Levophed Bolus - page 2
by Flyboy17, BSN, RN | 6,398 Views | 14 Comments
Recently during a code situation that involved a pt's RCA and V-Fib we maxed out on our Neo gtt, Epi gtt, and Levo gtt. We were then giving 3-5 minute bolus of epi and neo just keep his pressure up. I requested to the MD that we... Read More
- 0Nov 21, '11 by Esme12, BSN, RN Senior ModeratorQuote from detroitdanoWith children the med choices are different because the are built different as the administration of a narcotic can cause a paralysis/stiffness of the chest and make it difficult to ventilate them......I've seen a kid brady down with Levo bolus' before, like HR of 30-40 which self-resolved after about 5 minutes each time.
Not so sure I'd be comfortable with that, but like was mentioned, when the other option is death, I guess it's worth a go!
Quick IV boluses are commonplace in the OR and are reffered to a s "giving a wiff" of xyz.....especially when removing a patient from pump. Levo is similar to epi and depending on where you are in the country is what drug is used. I worked with a group of MD's that would give epi first and we called it leave em dead levophed.....when I moved to another state they about had a stroke when I mentioned epi....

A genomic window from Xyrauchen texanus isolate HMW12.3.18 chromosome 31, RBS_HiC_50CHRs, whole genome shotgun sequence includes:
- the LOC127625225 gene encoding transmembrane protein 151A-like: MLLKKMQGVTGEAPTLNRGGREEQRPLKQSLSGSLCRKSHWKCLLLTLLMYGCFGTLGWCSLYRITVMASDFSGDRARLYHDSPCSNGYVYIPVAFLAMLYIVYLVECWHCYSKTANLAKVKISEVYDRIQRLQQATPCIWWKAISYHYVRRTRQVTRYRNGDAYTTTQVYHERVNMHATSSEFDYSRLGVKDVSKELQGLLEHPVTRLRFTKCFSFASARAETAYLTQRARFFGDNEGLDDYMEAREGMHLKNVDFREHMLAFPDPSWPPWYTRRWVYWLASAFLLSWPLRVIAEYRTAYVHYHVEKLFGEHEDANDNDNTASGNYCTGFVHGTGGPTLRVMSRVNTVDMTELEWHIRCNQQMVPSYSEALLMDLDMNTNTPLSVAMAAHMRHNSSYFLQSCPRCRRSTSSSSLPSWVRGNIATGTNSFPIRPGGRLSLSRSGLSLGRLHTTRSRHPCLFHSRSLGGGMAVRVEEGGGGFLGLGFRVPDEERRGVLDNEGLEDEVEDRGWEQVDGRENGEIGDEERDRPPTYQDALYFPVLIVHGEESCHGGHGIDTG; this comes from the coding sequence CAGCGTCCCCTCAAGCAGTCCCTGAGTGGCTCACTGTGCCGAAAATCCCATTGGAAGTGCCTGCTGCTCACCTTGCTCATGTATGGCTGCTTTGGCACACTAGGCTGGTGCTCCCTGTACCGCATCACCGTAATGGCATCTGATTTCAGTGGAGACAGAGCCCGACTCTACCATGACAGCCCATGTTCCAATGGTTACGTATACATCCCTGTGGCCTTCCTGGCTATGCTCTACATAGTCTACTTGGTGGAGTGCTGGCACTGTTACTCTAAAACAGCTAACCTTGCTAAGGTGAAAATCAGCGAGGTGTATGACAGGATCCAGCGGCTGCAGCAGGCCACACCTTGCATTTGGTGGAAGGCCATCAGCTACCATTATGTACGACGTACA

- 1Dec 7, '11 by BelgianRNIn our hospital we sometimes use small amounts of levophed in bolus when the situation turns dire and we are about to go into a code (32 - 64 mcg as a maximum). Sometimes it is used when switching the levo drip when we know they are very dependent to prevent an extremely low BP.
In pedes cases we hardly ever use Levo as they are prone to reflective bradycardia when administering levo. We prefer Neo or epi in children for this reason.
Correct me if I'm wrong but when I was still in nursing school we were thought dosages for epi and norepi were interchangeable during a code but I can't support this statement with ALS guidelines (mostly because it is 2am here and it seems like too much work).
Anyway these were my thoughts on the matter.